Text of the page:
I want my dogs and pups that I am taking care of to be even tempered and fairly social. With Nihon Ken puppies I am almost always working to direct their instinctual wariness about new people and situations. All it takes is time, patience, and extreme awareness of how the dog/pup is reacting to situations. If you don't socialize these dogs, and do it right, you can end up with problem behaviors for life, and that's no fun.
To start with, many Nihon Ken are born in places like this.
If they are lucky, they are owned by a kennel that walks all their dogs, but many don't walk all their dogs. They stick to working with the ones that are for show. So, many dogs don't get any socialization their entire lives. It's interesting to see though that some dogs will come through with terrific temperaments regardless of how they are raised/kept. Then again, there's a flip side to that.
I've got two of these Kishu boys at my house now since their kennel was having trouble placing them. They lived the first 3.5 months in this x-pen. The gentleman who runs the kennel is older, and due to recent health issues was unable to do too much in the way of getting them out much. They are healthy, big, chunky polar bears, and I can see that their base temperament is pretty sound. However because they didn't get out at all, everything is new to them, which means that just going into or out of a crate is a major hurdle. They take their time checking it out, and if anything spooks them, you have to start all over again.
Here's one of them looking at me in the open doorway. It took a few days before they were comfortable going in and out of the house. So, I collared and had them drag leashes at all times. Without this, when they were spooked by something, they'd run away from me. Every time this happens, it's reinforcing an unwanted behavior (if I'm scared, I just run away from everything). It was impossible to catch them and bring them in the house without scaring them by chasing, and I don't have an hour to sit and wait for them to be comfortable.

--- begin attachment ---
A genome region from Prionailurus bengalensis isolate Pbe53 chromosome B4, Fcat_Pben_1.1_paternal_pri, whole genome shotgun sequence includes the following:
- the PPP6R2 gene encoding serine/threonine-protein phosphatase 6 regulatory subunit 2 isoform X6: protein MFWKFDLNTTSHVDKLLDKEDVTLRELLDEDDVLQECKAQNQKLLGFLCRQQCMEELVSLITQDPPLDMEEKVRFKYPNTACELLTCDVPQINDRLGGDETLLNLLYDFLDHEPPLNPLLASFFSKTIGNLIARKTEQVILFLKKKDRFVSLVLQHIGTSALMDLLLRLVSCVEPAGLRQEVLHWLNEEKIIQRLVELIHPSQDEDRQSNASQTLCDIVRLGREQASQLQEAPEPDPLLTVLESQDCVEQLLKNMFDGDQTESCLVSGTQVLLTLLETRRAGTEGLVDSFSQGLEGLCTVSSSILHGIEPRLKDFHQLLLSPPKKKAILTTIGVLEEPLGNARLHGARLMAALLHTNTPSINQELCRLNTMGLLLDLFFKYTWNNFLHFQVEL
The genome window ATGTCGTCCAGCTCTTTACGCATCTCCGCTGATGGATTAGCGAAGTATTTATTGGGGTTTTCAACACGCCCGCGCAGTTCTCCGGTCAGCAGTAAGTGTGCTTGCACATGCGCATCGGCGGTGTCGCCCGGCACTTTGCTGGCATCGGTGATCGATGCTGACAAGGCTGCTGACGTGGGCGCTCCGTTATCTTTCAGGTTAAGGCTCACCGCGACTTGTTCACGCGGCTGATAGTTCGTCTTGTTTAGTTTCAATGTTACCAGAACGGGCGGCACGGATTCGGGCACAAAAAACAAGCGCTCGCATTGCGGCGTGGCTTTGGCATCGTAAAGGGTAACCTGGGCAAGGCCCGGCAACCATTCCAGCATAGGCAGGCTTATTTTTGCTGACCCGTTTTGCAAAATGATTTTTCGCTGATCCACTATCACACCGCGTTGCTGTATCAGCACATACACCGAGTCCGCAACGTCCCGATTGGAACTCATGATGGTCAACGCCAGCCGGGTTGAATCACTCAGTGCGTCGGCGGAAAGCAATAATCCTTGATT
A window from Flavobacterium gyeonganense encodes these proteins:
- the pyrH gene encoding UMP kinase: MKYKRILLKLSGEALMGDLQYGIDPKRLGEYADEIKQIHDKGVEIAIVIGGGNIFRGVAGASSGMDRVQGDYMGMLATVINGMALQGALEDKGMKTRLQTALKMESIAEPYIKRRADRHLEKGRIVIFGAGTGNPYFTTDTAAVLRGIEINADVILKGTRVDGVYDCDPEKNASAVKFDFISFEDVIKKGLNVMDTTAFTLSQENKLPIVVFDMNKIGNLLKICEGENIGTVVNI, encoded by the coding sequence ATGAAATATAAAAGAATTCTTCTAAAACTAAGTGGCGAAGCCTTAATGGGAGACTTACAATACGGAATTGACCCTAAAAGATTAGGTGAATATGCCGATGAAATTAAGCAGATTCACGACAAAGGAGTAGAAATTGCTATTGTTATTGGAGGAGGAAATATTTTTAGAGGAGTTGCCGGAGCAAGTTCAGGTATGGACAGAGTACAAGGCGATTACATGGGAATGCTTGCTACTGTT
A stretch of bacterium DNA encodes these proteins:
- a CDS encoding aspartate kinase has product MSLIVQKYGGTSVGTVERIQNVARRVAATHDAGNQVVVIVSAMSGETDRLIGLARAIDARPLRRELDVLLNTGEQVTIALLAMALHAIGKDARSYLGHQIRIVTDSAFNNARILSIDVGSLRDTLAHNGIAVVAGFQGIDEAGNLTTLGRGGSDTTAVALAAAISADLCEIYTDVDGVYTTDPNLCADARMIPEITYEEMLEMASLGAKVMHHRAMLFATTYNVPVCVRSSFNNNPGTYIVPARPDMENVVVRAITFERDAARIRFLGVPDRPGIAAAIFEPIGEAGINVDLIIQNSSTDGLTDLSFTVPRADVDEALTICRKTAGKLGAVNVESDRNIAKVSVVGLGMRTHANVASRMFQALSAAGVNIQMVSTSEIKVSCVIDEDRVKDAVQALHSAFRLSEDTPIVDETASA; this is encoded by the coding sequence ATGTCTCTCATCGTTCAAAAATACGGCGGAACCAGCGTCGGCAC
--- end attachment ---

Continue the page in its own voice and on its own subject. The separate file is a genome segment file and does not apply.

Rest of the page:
Anyway, the key for me is to read the dog's behavior. What's bothering them? Why are they reacting in a way that I don't like (barking, shutting down, tail dropping, etc)? Then when the dog is in a good place mentally, I recreate the situation, but set them up to realize that whatever was bothering them (like the post man for instance) is not a threat. Distraction is a great tool, and I use it a lot.
At some point all the pups that are born at, or come through my house, take a trip to the hardware store. In Japan, they have carts for pets, so I carry the puppies around for the first few minutes, go to the pet section and buy some treats, and then they get wheeled around the store 'exploring'. We usually get a few people that want to pet or greet the pups, and if the pup's not comfortable with something, we can move away from it easily, and control distance with the cart. Some pups have had to have several trips to the hardware store before they were really comfortable, but for most, 1 trip does the trick.
I'm going to be looking for homes for the two Kishu boys at some point, but they've got a lot of things to work through first. Once I feel that they're doing well enough to move on, I'll start looking for homes for them.